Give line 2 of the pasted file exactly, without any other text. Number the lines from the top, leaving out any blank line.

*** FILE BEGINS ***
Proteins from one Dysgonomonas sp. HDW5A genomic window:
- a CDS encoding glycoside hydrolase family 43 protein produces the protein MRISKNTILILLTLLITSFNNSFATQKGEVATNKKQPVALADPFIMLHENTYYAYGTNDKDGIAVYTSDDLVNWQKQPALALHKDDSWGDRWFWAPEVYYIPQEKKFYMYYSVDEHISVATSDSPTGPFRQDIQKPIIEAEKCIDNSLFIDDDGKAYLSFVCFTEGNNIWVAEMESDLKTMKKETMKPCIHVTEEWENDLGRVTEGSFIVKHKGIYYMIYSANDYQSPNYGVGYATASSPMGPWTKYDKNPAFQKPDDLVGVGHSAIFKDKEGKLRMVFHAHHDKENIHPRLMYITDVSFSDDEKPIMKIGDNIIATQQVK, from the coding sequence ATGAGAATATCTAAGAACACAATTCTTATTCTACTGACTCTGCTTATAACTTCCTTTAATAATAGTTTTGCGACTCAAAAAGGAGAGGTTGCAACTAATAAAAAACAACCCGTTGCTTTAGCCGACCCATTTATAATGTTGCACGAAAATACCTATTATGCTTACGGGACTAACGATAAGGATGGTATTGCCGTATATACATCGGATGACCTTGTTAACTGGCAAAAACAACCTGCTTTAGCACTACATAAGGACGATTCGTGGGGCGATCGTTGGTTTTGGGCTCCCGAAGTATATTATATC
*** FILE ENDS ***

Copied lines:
- a CDS encoding glycoside hydrolase family 43 protein produces the protein MRISKNTILILLTLLITSFNNSFATQKGEVATNKKQPVALADPFIMLHENTYYAYGTNDKDGIAVYTSDDLVNWQKQPALALHKDDSWGDRWFWAPEVYYIPQEKKFYMYYSVDEHISVATSDSPTGPFRQDIQKPIIEAEKCIDNSLFIDDDGKAYLSFVCFTEGNNIWVAEMESDLKTMKKETMKPCIHVTEEWENDLGRVTEGSFIVKHKGIYYMIYSANDYQSPNYGVGYATASSPMGPWTKYDKNPAFQKPDDLVGVGHSAIFKDKEGKLRMVFHAHHDKENIHPRLMYITDVSFSDDEKPIMKIGDNIIATQQVK, from the coding sequence ATGAGAATATCTAAGAACACAATTCTTATTCTACTGACTCTGCTTATAACTTCCTTTAATAATAGTTTTGCGACTCAAAAAGGAGAGGTTGCAACTAATAAAAAACAACCCGTTGCTTTAGCCGACCCATTTATAATGTTGCACGAAAATACCTATTATGCTTACGGGACTAACGATAAGGATGGTATTGCCGTATATACATCGGATGACCTTGTTAACTGGCAAAAACAACCTGCTTTAGCACTACATAAGGACGATTCGTGGGGCGATCGTTGGTTTTGGGCTCCCGAAGTATATTATATC